Lindy effect

One fundamental principle often goes overlooked in a world obsessed with the latest trends, fads, and shiny new objects – the Lindy effect.

The Lindy effect states that the future lifespan of something is proportional to its current lifespan. In simpler terms, the longer something has been around, the longer it will likely stick around. This principle can be a valuable guiding force when deciding what tools and technologies to adopt.

Future proof

For years, I relied on Evernote as my primary note-taking app. It had a sleek interface, powerful features, and a dedicated user base. However, after a while I realized a significant drawback – it stored notes in a proprietary format, making them non-portable and creating challenges when I wanted to switch platforms.

This is why I switched to Obsidian for note-taking in recent years. Obsidian stores notes in simple, plain text files — a format that has been in use since the dawn of computing. By choosing a tool that respects the enduring nature of plain text files, I essentially future-proof parts of my digital life.

“If you want your writing to still be readable on a computer from the 2060s or 2160s, it’s important that your notes can be read on a computer from the 1960s.” – Stephan Ango

Whether Obsidian exists or not in the future, I will always have control over my notes because they are stored in a universal format, building my digital life on a solid foundation. I can even publish them on my blog using the same file format.

Learning from Experience

I have encountered the pain of technological obsolescence before – inaccessible old Flash webpages, proprietary RAW files, obsolete Sketch documents, and webpages I’ve designed that no longer function. These experiences have emphasized the significance of prioritizing longevity and flexibility in our ever-evolving digital landscape.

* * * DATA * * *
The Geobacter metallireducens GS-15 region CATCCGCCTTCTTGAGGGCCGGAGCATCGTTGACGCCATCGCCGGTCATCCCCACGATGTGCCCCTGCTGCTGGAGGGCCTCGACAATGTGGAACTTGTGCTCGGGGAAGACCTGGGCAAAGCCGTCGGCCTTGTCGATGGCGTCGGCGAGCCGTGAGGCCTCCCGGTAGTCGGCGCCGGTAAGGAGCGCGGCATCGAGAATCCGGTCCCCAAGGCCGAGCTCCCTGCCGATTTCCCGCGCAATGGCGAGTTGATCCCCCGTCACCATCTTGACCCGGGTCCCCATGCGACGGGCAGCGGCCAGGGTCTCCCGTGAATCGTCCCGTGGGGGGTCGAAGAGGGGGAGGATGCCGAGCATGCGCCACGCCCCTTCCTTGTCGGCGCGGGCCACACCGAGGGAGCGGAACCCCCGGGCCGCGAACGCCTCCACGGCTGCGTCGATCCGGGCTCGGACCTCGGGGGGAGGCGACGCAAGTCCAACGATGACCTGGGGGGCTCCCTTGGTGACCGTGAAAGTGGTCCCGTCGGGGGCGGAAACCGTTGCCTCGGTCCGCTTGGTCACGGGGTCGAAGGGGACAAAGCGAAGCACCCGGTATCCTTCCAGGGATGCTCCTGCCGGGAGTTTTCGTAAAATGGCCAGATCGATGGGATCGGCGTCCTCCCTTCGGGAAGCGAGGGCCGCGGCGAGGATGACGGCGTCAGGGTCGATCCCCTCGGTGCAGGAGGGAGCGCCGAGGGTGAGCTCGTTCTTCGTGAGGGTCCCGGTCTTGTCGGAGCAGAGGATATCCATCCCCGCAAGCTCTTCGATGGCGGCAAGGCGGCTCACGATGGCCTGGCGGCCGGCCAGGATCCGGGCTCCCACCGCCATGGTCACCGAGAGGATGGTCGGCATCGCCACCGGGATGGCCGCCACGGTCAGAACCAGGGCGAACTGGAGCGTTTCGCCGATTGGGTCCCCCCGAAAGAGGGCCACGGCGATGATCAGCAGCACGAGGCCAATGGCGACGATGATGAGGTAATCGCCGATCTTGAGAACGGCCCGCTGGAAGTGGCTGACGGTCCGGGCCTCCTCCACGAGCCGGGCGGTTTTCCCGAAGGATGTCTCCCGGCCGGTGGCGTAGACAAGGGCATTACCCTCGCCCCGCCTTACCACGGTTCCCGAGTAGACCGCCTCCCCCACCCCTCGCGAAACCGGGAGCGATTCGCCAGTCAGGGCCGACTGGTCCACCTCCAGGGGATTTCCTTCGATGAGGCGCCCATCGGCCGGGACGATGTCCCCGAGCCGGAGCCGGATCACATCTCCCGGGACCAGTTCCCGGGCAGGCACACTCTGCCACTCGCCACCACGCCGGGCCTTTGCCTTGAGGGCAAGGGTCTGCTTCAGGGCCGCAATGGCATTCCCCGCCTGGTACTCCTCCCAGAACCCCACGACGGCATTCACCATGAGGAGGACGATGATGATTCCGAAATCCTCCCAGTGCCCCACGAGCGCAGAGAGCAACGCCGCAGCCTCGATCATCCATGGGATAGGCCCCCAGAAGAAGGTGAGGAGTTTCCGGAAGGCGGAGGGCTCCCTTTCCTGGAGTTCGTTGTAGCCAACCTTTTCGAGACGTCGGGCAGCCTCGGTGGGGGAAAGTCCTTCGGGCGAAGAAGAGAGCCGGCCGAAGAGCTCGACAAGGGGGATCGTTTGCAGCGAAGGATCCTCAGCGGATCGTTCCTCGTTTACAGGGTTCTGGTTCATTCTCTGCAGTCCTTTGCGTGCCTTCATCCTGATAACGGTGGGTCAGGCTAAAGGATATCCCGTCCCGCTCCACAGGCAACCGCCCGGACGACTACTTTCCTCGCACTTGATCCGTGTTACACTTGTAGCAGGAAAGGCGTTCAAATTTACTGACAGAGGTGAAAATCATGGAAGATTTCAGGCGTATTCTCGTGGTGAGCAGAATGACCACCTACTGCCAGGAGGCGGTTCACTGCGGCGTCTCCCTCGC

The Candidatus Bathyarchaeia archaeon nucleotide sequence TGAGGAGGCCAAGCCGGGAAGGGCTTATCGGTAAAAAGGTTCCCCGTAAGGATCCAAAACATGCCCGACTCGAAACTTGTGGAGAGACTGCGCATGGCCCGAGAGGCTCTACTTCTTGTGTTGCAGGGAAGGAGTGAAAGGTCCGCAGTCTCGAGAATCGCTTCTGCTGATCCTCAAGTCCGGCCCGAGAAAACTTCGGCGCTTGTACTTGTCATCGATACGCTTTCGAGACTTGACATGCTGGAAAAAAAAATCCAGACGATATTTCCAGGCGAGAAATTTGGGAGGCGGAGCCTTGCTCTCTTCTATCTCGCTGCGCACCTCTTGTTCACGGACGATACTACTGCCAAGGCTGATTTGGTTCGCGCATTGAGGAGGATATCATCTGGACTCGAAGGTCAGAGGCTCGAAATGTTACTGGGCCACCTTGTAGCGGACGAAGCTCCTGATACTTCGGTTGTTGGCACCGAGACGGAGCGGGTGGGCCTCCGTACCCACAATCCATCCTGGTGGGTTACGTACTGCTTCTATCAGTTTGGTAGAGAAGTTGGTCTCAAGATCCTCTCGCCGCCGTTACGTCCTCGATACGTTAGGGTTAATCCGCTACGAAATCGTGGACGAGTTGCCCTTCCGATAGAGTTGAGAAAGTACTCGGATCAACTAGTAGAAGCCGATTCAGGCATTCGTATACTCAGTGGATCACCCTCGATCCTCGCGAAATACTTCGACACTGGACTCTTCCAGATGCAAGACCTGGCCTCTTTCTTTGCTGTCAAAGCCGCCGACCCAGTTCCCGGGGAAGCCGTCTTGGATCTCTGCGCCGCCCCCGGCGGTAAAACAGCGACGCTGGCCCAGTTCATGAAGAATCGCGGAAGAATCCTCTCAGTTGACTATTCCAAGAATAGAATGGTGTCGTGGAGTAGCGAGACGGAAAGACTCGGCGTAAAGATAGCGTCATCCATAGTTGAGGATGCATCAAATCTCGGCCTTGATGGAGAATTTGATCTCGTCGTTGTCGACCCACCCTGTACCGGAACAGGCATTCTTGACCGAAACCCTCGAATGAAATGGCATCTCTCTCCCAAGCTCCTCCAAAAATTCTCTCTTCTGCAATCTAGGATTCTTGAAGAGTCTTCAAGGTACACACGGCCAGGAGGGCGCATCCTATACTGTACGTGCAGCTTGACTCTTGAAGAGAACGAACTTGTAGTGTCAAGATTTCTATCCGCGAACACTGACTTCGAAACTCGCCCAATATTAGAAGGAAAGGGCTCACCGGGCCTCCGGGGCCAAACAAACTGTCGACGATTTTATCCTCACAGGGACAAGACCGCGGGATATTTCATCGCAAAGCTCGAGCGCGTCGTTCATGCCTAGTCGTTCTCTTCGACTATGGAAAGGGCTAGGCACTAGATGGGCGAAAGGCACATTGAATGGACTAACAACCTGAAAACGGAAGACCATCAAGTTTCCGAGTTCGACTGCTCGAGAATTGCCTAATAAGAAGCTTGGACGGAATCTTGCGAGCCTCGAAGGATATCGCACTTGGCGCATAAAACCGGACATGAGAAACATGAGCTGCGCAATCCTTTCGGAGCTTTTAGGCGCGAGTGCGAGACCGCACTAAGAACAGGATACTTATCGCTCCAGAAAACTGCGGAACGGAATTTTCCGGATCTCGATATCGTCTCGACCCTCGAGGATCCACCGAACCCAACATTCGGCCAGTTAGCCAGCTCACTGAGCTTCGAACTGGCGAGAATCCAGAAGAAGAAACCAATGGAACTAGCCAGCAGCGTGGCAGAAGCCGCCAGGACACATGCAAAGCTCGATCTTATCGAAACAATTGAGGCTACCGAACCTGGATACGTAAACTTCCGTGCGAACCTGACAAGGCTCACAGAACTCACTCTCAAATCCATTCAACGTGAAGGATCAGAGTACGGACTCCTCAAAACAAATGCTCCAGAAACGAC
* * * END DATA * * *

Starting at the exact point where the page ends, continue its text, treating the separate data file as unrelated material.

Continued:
The robustness of an item is proportional to its life

The Lindy effect can be seen in many other areas too. Books, movies, and music that stand the test of time have something important to offer that goes beyond just being popular in the moment.

“If a book has been in print for forty years, I can expect it to be in print for another forty years. (…) Every year that passes without extinction doubles the additional life expectancy. This is an indicator of some robustness. The robustness of an item is proportional to its life!” – Nassim Nicholas Taleb, Antifragile

So just use old things then?

While the Lindy effect emphasizes the value of longevity and the reliability of established practices, it doesn’t necessarily mean we should avoid embracing new technologies or ideas altogether. In that case, I would never have adapted Figma, React, or other great tools that significantly improved my work. But the Lindy effect simply encourages us to approach new technologies (and content) critically and consider their potential for enduring value. A good question for this is asking yourself, “How can I access this in decade (or two)”?